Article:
Aiop: What does the future hold for nbART?
nbART: Throughout this fall nbART is focusing on two main things: producing its upcoming sound installation with artist Nick Yulman, and developing our Board of Directors. In the immediate future, we will reach out to community members and begin to record their stories.  We are looking for owners of the neighborhood’s long-standing businesses; neighborhood characters; and residents who revel in neighborhood quirks and legends. We are also looking for sponsors and partners in bringing this project to the public this spring.  Anyone who has a story to tell, or who knows of someone with an interesting story should email me at

As a small organization that is fiscally sponsored by tax-exempt organizations, we are also looking to move into the next stage of organizational growth.  So we are currently seeking to develop our Board and become incorporated as a 501(c)(3) non-profit.

Aiop: Any last words for Art in Odd Places?
nbART: You all produce a great festival!  And as a fellow organization that focuses on the use of public space we are huge fans of AiOP’s mission and the work you do.  I also read your recent interview with David Koren and wanted to give a shout out to FIGMENT – those guys are amazing!!!

Thank you nbART and keep us posted with your future events!

To get  more information about nbART, visit or follow them via twitter (

Monday, October 25, 2010

David Koren for Figment Project 2010

The Art in Odd Places 2010 festival recently concluded. It was such a delight to see our artists infusing their works along the stretch of 14th Street. Please check our Facebook group and Flickr page to see pictures from the festival.

Although the festival just ended,  Art in Odd Places recognizes the need to acknowledge other festivals, especially in New York City, that share the credo in making art accessible. A few months ago, Governor's Island was transformed into a a great art space for "Figment NYC 2010". The vision of the festival is to "celebrate the  abundance of creativity and passion, challenging artists and our communities to find ways to create, share, and dream.". What is so interesting about this festival is the emphasis on participation, where people are encouraged to interact with the art works. It is literally bringing the arts closer to the intended recipient. It is through festival like Figment that bring the word "accessibility" to whole different level.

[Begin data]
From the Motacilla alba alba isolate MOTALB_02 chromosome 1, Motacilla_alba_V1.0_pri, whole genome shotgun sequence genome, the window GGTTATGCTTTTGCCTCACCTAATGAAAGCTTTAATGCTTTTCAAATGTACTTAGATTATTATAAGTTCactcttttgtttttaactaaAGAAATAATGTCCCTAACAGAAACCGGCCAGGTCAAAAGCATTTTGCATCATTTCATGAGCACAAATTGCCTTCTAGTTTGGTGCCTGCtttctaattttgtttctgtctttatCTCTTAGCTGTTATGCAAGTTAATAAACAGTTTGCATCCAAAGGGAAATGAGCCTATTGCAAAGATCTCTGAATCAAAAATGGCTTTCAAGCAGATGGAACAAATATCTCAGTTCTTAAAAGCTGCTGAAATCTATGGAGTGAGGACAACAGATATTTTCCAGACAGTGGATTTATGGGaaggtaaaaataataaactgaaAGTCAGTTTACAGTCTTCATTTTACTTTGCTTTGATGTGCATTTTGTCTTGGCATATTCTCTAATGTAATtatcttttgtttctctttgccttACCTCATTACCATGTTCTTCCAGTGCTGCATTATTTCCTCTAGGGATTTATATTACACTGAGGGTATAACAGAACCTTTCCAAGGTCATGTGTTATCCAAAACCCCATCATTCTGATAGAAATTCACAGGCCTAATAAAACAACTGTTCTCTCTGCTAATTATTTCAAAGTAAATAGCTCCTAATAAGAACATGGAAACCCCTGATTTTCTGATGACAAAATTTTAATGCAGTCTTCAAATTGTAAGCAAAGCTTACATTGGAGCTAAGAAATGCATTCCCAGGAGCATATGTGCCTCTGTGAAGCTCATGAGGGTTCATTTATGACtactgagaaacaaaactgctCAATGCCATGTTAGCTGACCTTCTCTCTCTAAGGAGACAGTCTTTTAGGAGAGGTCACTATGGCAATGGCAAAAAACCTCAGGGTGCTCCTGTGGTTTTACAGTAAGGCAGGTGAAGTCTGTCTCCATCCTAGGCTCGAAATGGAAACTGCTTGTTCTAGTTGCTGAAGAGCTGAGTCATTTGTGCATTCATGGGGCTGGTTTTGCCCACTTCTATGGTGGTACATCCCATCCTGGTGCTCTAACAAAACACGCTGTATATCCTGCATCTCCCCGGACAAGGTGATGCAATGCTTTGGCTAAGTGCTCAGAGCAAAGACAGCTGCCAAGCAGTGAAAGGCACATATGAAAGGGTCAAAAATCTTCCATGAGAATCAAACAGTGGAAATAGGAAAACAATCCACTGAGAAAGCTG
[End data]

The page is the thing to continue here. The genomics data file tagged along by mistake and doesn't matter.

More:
Art in Odd Places reached out to David Koren, Executive Producer and Founder for Figment to share his thoughts about  Figment and a few other questions, including his emphasis on participatory art
David Koren,Founder and Executive Producer at Figment

Aiop: This year's event was definitely a huge success. How was this year's Figment different from the previous ones?
DK: Well, after four years, it really does seem that we are part of the cultural landscape in New York City, and people know about Figment and what we stand for. This year's Figment event had nearly 25,000 participants, over 10,000 more than last year, who engaged with 400 art projects. And we estimate that our summer-long minigolf course, sculpture garden, and pavilion will be visited by approximately 75,000 people this summer. Aside from the growth in terms of number of participants and visitors, we also believe we are growing in terms of the overall quality of the projects we create, and the skill of the artists who bring work to Figment.

Aiop: What is the ultimate goal of Figment?
DK: In a word, participation. We want everyone to participate and to create a deep and engaging experience for everyone through participation and collaboration. We would like to see every single person who comes to Governors Island bringing something to share, some way to engage with others. We believe that participation creates community, brings us all closer together, and in this way is a vehicle for personal and social transformation.

Aiop: You mentioned the parallelism between Burning Man and Figment. Could you speak more about this?
DK: Figment is inspired and influenced by Burning Man, but is not linked to Burning Man in any official way. The founders of Figment view our event and projects as a way to share the principles that we have learned from Burning Man with a broader audience: Participation, Decommodification, Inclusion, Self-Expression, Self-Reliance, Giving, Communal Effort, Civic Responsibility, Leave No Trace, and Immediacy. The influence goes both ways… Burning Man Founder Larry Harvey has said that the 2010 Burning Man theme, "Metropolis," was inspired by his trip to New York and Figment in June 2009. We see Figment as an evolution of the principles of Burning Man brought out into the public realm.